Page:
In certain embodiments, in addition to the opioid analgesic, the aversive agent, and spheronizing agent, the spheroids may also contain a binder. Suitable binders, such as low viscosity, water soluble polymers, will be well known to those skilled in the pharmaceutical art. However, water soluble hydroxy lower alkyl cellulose, such as hydroxy propyl cellulose, are preferred. Additionally (or alternatively), the spheroids may contain a water insoluble polymer, especially an acrylic polymer, an acrylic copolymer, such as a methacrylic acid-ethyl acrylate copolymer, or ethyl cellulose.
In certain embodiments, a sustained release coating is applied to the sustained release spheroids, granules, or matrix multiparticulates. In such embodiments, the sustained-release coating may include a water insoluble material such as (a) a wax, either alone or in admixture with a fatty alcohol; or (b) shellac or zein. The coating is preferably derived from an aqueous dispersion of the hydrophobic sustained release material.
In certain embodiments, it is necessary to overcoat the sustained release spheroids, granules, or matrix multiparticulates comprising the opioid analgesic, the aversive agent, and sustained release carrier with a sufficient amount of the aqueous dispersion of, e.g., alkylcellulose or acrylic polymer, to obtain a weight gain level from about 2 to about 50%, e.g., about 2 to about 25%, in order to obtain a sustained-release formulation. The overcoat may be lesser or greater depending upon, e.g., the desired release rate, the inclusion of plasticizer in the aqueous dispersion and the manner of incorporation of the same. Cellulosic materials and polymers, including alkylcelluloses, are sustained release materials well suited for coating the sustained release spheroids, granules, or matrix multiparticulates according to the invention. Simply by way of example, one preferred alkylcellulosic polymer is ethylcellulose, although the artisan will appreciate that other cellulose and/or alkylcellulose polymers may be readily employed, singly or in any combination, as all or part of a hydrophobic coating according to the invention.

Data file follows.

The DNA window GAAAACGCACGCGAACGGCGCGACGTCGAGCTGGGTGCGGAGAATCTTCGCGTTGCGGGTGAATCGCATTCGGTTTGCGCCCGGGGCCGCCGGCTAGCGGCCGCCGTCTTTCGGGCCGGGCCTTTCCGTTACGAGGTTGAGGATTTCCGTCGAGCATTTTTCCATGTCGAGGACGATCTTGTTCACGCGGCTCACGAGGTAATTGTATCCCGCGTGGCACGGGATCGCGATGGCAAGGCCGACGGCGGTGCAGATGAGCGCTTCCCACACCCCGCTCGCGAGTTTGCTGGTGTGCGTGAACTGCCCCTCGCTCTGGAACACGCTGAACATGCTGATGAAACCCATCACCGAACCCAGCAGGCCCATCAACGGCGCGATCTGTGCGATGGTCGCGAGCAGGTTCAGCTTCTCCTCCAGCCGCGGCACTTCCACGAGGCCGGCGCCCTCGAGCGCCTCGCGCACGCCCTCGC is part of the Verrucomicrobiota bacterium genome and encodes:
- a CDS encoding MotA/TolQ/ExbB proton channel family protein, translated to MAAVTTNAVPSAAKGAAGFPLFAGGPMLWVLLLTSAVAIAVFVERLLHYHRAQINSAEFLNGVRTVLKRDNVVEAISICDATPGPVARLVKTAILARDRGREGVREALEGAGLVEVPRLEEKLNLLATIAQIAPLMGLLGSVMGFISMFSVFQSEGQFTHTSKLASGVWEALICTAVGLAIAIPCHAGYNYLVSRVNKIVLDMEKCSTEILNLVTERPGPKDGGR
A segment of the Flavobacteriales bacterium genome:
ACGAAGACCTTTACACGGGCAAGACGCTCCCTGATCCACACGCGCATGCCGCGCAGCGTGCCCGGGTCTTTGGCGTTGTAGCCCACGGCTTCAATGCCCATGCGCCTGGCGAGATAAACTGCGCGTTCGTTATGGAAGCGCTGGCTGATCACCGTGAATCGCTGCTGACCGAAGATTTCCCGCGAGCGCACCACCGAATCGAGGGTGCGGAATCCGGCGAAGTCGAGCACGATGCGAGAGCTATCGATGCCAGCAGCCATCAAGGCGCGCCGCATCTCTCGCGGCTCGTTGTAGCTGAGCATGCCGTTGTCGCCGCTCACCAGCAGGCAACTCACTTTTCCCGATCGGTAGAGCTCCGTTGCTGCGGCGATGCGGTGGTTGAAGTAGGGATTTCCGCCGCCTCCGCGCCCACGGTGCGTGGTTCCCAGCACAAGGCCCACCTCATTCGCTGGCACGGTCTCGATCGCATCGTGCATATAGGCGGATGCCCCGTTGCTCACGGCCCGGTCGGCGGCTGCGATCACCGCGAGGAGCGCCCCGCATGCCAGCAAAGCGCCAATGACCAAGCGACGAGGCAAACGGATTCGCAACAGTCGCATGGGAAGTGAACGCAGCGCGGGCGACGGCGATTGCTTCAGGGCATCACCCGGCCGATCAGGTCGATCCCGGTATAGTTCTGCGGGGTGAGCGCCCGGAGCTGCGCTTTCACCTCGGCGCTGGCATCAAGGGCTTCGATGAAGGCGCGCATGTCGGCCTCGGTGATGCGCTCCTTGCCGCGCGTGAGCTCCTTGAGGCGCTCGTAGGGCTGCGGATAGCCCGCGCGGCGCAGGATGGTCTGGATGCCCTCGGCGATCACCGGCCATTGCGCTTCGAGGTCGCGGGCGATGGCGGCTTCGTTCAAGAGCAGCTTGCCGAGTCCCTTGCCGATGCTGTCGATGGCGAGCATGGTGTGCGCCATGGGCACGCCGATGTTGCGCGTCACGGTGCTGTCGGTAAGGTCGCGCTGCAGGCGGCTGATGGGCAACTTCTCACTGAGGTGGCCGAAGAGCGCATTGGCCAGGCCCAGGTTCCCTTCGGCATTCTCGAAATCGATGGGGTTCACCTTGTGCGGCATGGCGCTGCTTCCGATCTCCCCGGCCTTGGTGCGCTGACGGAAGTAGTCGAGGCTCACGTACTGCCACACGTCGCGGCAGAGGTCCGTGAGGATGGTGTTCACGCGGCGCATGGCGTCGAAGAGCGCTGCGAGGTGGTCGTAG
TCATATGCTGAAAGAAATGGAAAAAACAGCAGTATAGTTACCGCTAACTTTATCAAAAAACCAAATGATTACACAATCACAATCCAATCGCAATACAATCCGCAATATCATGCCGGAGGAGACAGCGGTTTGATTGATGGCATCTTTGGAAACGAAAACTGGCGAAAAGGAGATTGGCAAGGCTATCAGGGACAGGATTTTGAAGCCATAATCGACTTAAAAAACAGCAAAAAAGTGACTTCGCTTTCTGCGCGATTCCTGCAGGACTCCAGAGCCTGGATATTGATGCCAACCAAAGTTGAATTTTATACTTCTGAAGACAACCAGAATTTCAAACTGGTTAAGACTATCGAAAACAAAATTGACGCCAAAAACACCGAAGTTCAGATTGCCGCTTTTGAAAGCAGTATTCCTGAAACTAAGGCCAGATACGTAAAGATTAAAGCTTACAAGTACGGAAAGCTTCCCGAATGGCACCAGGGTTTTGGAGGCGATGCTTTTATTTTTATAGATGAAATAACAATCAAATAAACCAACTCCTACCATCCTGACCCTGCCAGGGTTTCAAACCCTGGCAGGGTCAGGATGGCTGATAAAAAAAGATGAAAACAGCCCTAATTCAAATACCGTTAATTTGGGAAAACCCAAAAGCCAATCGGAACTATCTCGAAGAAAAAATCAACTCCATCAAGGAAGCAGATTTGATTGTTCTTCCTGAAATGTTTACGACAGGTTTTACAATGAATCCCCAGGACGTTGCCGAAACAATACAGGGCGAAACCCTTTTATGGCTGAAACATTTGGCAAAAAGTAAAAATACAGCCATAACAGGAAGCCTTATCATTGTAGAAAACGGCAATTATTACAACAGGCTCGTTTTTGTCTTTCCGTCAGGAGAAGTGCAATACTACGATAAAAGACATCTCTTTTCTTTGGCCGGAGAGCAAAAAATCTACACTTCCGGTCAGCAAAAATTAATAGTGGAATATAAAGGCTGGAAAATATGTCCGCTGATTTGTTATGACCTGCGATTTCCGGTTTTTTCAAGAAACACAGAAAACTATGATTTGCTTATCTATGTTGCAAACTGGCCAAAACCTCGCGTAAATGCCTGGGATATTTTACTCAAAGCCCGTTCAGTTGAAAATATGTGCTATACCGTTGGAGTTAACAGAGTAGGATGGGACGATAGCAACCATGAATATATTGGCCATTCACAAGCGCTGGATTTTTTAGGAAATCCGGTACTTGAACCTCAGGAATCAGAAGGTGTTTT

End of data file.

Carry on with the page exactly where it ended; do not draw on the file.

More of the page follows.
One commercially-available aqueous dispersion of ethylcellulose is Aquacoat® (FMC Corp., Philadelphia, Pa., U.S.A.). Aquacoat® is prepared by dissolving the ethylcellulose in a water-immiscible organic solvent and then emulsifying the same in water in the presence of a surfactant and a stabilizer. After homogenization to generate submicron droplets, the organic solvent is evaporated under vacuum to form a pseudolatex. The plasticizer is not incorporated in the pseudolatex during the manufacturing phase. Thus, prior to using the same as a coating, it is necessary to intimately mix the Aquacoat® with a suitable plasticizer prior to use.
Another aqueous dispersion of ethylcellulose is commercially available as Surelease® (Colorcon, Inc., West Point, Pa., U.S.A.). This product is prepared by incorporating plasticizer into the dispersion during the manufacturing process. A hot melt of a polymer, plasticizer (dibutyl sebacate), and stabilizer (oleic acid) is prepared as a homogeneous mixture, which is then diluted with an alkaline solution to obtain an aqueous dispersion which can be applied directly to the sustained release spheroids, granules, or matrix multiparticulates.
In other preferred embodiments of the present invention, the sustained release material comprising the sustained-release coating is a pharmaceutically acceptable acrylic polymer, including but not limited to acrylic acid and methacrylic acid copolymers, methyl methacrylate copolymers, ethoxyethyl methacrylates, cyanoethyl methacrylate, poly(acrylic acid), poly(methacrylic acid), methacrylic acid alkylamide copolymer, poly(methyl methacrylate), polymethacrylate, poly(methyl methacrylate) copolymer, polyacrylamide, aminoalkyl methacrylate copolymer, poly(methacrylic acid anhydride), and glycidyl methacrylate copolymers.
In certain preferred embodiments, the acrylic polymer is comprised of one or more ammonio methacrylate copolymers. Ammonio methacrylate copolymers are well known in the art, and are described in the National Formulary (NF) XVII as fully polymerized copolymers of acrylic and methacrylic acid esters with a low content of quaternary ammonium groups. In order to obtain a desirable dissolution profile, it may be necessary to incorporate two or more ammonio methacrylate copolymers having differing physical properties, such as different molar ratios of the quaternary ammonium groups to the neutral (meth)acrylic esters.